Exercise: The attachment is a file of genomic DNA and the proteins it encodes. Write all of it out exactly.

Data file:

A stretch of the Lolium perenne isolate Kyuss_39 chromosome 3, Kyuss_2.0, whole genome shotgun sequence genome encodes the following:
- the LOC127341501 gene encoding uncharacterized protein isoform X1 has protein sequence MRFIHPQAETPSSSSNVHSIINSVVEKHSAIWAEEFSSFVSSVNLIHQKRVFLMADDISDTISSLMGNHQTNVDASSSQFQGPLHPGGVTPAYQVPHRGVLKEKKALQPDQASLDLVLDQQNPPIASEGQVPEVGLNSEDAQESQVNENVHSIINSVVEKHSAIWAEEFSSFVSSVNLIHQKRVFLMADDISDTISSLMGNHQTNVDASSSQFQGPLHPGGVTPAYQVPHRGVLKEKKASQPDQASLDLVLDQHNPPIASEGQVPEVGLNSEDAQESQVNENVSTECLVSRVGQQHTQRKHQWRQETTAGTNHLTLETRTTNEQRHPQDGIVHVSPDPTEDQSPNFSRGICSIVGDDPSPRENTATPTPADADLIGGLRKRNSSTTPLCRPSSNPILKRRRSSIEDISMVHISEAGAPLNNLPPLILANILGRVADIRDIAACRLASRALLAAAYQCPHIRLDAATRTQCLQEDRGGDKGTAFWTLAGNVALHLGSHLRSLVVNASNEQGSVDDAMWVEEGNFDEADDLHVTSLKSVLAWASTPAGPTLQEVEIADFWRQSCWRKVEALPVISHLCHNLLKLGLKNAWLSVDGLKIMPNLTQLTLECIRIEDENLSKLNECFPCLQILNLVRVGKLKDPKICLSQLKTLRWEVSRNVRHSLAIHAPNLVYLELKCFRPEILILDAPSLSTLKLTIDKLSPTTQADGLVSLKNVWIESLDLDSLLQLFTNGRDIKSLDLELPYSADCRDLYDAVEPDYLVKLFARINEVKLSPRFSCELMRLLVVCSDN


A stretch of the Lolium perenne isolate Kyuss_39 chromosome 3, Kyuss_2.0, whole genome shotgun sequence genome encodes the following:
- the LOC127341501 gene encoding uncharacterized protein isoform X1 has protein sequence MRFIHPQAETPSSSSNVHSIINSVVEKHSAIWAEEFSSFVSSVNLIHQKRVFLMADDISDTISSLMGNHQTNVDASSSQFQGPLHPGGVTPAYQVPHRGVLKEKKALQPDQASLDLVLDQQNPPIASEGQVPEVGLNSEDAQESQVNENVHSIINSVVEKHSAIWAEEFSSFVSSVNLIHQKRVFLMADDISDTISSLMGNHQTNVDASSSQFQGPLHPGGVTPAYQVPHRGVLKEKKASQPDQASLDLVLDQHNPPIASEGQVPEVGLNSEDAQESQVNENVSTECLVSRVGQQHTQRKHQWRQETTAGTNHLTLETRTTNEQRHPQDGIVHVSPDPTEDQSPNFSRGICSIVGDDPSPRENTATPTPADADLIGGLRKRNSSTTPLCRPSSNPILKRRRSSIEDISMVHISEAGAPLNNLPPLILANILGRVADIRDIAACRLASRALLAAAYQCPHIRLDAATRTQCLQEDRGGDKGTAFWTLAGNVALHLGSHLRSLVVNASNEQGSVDDAMWVEEGNFDEADDLHVTSLKSVLAWASTPAGPTLQEVEIADFWRQSCWRKVEALPVISHLCHNLLKLGLKNAWLSVDGLKIMPNLTQLTLECIRIEDENLSKLNECFPCLQILNLVRVGKLKDPKICLSQLKTLRWEVSRNVRHSLAIHAPNLVYLELKCFRPEILILDAPSLSTLKLTIDKLSPTTQADGLVSLKNVWIESLDLDSLLQLFTNGRDIKSLDLELPYSADCRDLYDAVEPDYLVKLFARINEVKLSPRFSCELMRLLVVCSDN